Jesus is not a thought; he is praxis-an action. If one reads the blogs, propaganda and plans coming forth in anticipation of the General Conference I do not see an active Jesus. The most common thoughts I encounter are the self-absorbed fantasies of a denominational zealots trying to save something that may not need to be saved. Peddling ideas, charts, and acronyms; they have solutions for every problem. These are the numerous “plans” to save our denomination. Within each of these plans, Jesus seems to be an abstract notion, a back burner issue. Rather than a front burner reality, calling into question the dehumanizing structures of power and oppression and urging United Methodists to serve the least and the lost, we have reduced Jesus to an inside baseball, doctrinal discourse on what serves our needs, our wishes, and financial realities best. The marginalized must wait until we figure out who we are and the self-righteous can return us to an 18th century Wesleyan idyll.
Are we “the United Methodist Church branch of Jesus movement”? Bishop Michael Curry introduced his tenure as Presiding Bishop of the Episcopal Church by making a similar statement, “We are the Episcopal Branch of the Jesus Movement”. When it comes to contemporary United Methodism, in the run up to our General Conference, I’m not sure we could honestly make such a sweeping statement. We look more like the doctrinally fixated Methodist branch of some other doctrinally obsessed Methodist movement. There’s very little in any of these plans identifying Methodism with the defining element of the Jesus movement; serving the least and the lost, the marginalized in our society.
I prefer not to believe in the proposals I’ve seen. In fact, I reject everything. I’d like to believe we’re better than the solutions, compromises, and ideas floating through the electronic ether. In one sense, I’d like to see what magic God will work in spite of the best and brightest of the United Methodist Church. On another level, this is because I’m an anarchist. The first great Christian anarchist, Saint Paul, said there is no authority except God. What would the future look like if we got out of the way and allowed God to work? Perhaps it’s my Quaker ancestors or the basic anarchical desire to find order out of chaos.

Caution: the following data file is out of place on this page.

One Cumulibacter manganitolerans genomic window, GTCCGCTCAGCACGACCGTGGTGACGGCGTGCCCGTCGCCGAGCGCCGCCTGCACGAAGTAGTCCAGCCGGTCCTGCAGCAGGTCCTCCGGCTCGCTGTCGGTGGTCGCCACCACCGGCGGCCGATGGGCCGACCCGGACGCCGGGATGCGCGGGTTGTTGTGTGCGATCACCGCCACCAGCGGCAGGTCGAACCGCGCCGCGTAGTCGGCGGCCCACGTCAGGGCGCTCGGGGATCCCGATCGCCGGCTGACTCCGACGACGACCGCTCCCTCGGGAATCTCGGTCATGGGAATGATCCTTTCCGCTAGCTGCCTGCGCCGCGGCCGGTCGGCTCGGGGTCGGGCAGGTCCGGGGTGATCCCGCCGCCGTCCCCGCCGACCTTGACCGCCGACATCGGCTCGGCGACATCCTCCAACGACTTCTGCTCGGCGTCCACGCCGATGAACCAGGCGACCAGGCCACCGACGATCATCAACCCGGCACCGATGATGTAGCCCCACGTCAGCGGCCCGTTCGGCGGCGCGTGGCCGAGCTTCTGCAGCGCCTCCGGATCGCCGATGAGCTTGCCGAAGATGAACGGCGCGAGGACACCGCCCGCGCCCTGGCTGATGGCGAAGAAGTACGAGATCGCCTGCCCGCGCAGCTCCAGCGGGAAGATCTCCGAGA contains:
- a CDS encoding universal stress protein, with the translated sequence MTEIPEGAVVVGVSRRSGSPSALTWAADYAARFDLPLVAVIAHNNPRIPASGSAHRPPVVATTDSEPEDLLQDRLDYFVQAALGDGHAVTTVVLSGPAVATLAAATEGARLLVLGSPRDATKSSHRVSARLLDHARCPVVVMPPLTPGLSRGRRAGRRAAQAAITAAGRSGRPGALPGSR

It’s difficult to appreciate the total anarchy Paul brought to the traditional understanding of religious law when he introduced Christianity into Gentile communities. As the French philosopher Alain Baidou notes in his seminal work, “Saint Paul and Universalism”, it’s not that Paul opposes Jewish law he simply says its tenants no longer apply. The Christ-event changed the rules of application, universally speaking, for all of humanity. There weren’t plans of compromise, cohesion, or unity. It was a total religious revolution. He created anarchy in one community to find order in another.
Paul made agape love, openness, and unconditional socio-economic acceptance universal values within the early church by acting to undermine the tenets of established doctrine. Paul writes with the confidence of a revolutionary when he tells the Galatians, “there is no longer Jew or Greek, there is no longer slave or free, there is no longer male or female.” Paul told his churches: the Christian communities and the societies you inhabit will come to be dominated by a universal sense of anarchic equality unheard of by the dominant power structures which rule our world. Sadly, the United Methodist Church’s Book of Discipline looks more like the power structures of the world than the universal sense of anarchic equality Paul proclaimed.
When we look beyond ourselves and our plans, to the radical other (living in our midst), people whose very presence calls our own self-aggrandizing definitions of agape into question, we will begin to see the distinctions between Jesus as thought and Jesus as action. We can also continue to talk to ourselves, convince each other that what we’re doing is more important than the hungry people dying on our doorsteps, or ignore the unloved people on our empty pews who could care less about the debates we’re so excited to have. We can do those things. Or we could do something different.